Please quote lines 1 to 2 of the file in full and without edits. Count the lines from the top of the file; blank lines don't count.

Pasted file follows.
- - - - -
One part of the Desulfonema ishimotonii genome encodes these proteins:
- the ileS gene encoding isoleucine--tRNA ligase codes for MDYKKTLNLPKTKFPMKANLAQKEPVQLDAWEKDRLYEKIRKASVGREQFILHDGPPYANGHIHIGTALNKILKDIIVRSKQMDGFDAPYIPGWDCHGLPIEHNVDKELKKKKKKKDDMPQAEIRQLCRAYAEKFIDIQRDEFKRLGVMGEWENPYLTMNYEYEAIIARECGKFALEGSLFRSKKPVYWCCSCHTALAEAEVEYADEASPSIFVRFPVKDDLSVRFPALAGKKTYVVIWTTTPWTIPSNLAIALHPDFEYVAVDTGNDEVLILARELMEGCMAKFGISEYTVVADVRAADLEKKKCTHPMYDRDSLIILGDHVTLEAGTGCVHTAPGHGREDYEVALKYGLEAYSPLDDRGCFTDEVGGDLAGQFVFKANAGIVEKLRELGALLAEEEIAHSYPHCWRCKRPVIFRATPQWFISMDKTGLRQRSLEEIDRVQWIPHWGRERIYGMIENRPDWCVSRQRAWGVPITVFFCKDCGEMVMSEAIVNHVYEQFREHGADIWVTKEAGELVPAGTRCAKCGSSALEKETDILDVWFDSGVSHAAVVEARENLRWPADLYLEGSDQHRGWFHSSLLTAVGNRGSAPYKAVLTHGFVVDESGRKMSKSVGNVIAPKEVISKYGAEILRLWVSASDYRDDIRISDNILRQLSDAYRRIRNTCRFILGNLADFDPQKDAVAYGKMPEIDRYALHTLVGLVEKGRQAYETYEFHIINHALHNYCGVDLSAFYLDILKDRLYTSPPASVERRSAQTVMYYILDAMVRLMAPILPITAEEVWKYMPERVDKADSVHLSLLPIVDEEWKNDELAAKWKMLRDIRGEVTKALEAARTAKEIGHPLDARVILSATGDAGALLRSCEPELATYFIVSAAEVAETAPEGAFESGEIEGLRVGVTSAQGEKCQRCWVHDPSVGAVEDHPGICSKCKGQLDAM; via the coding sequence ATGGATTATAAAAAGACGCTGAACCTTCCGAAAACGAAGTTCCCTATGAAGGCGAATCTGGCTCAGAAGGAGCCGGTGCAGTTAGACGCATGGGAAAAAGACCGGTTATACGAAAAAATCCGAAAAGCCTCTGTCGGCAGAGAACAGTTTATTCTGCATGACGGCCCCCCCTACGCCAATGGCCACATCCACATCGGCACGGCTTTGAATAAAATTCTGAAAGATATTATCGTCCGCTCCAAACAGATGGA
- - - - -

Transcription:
One part of the Desulfonema ishimotonii genome encodes these proteins:
- the ileS gene encoding isoleucine--tRNA ligase codes for MDYKKTLNLPKTKFPMKANLAQKEPVQLDAWEKDRLYEKIRKASVGREQFILHDGPPYANGHIHIGTALNKILKDIIVRSKQMDGFDAPYIPGWDCHGLPIEHNVDKELKKKKKKKDDMPQAEIRQLCRAYAEKFIDIQRDEFKRLGVMGEWENPYLTMNYEYEAIIARECGKFALEGSLFRSKKPVYWCCSCHTALAEAEVEYADEASPSIFVRFPVKDDLSVRFPALAGKKTYVVIWTTTPWTIPSNLAIALHPDFEYVAVDTGNDEVLILARELMEGCMAKFGISEYTVVADVRAADLEKKKCTHPMYDRDSLIILGDHVTLEAGTGCVHTAPGHGREDYEVALKYGLEAYSPLDDRGCFTDEVGGDLAGQFVFKANAGIVEKLRELGALLAEEEIAHSYPHCWRCKRPVIFRATPQWFISMDKTGLRQRSLEEIDRVQWIPHWGRERIYGMIENRPDWCVSRQRAWGVPITVFFCKDCGEMVMSEAIVNHVYEQFREHGADIWVTKEAGELVPAGTRCAKCGSSALEKETDILDVWFDSGVSHAAVVEARENLRWPADLYLEGSDQHRGWFHSSLLTAVGNRGSAPYKAVLTHGFVVDESGRKMSKSVGNVIAPKEVISKYGAEILRLWVSASDYRDDIRISDNILRQLSDAYRRIRNTCRFILGNLADFDPQKDAVAYGKMPEIDRYALHTLVGLVEKGRQAYETYEFHIINHALHNYCGVDLSAFYLDILKDRLYTSPPASVERRSAQTVMYYILDAMVRLMAPILPITAEEVWKYMPERVDKADSVHLSLLPIVDEEWKNDELAAKWKMLRDIRGEVTKALEAARTAKEIGHPLDARVILSATGDAGALLRSCEPELATYFIVSAAEVAETAPEGAFESGEIEGLRVGVTSAQGEKCQRCWVHDPSVGAVEDHPGICSKCKGQLDAM; via the coding sequence ATGGATTATAAAAAGACGCTGAACCTTCCGAAAACGAAGTTCCCTATGAAGGCGAATCTGGCTCAGAAGGAGCCGGTGCAGTTAGACGCATGGGAAAAAGACCGGTTATACGAAAAAATCCGAAAAGCCTCTGTCGGCAGAGAACAGTTTATTCTGCATGACGGCCCCCCCTACGCCAATGGCCACATCCACATCGGCACGGCTTTGAATAAAATTCTGAAAGATATTATCGTCCGCTCCAAACAGATGGA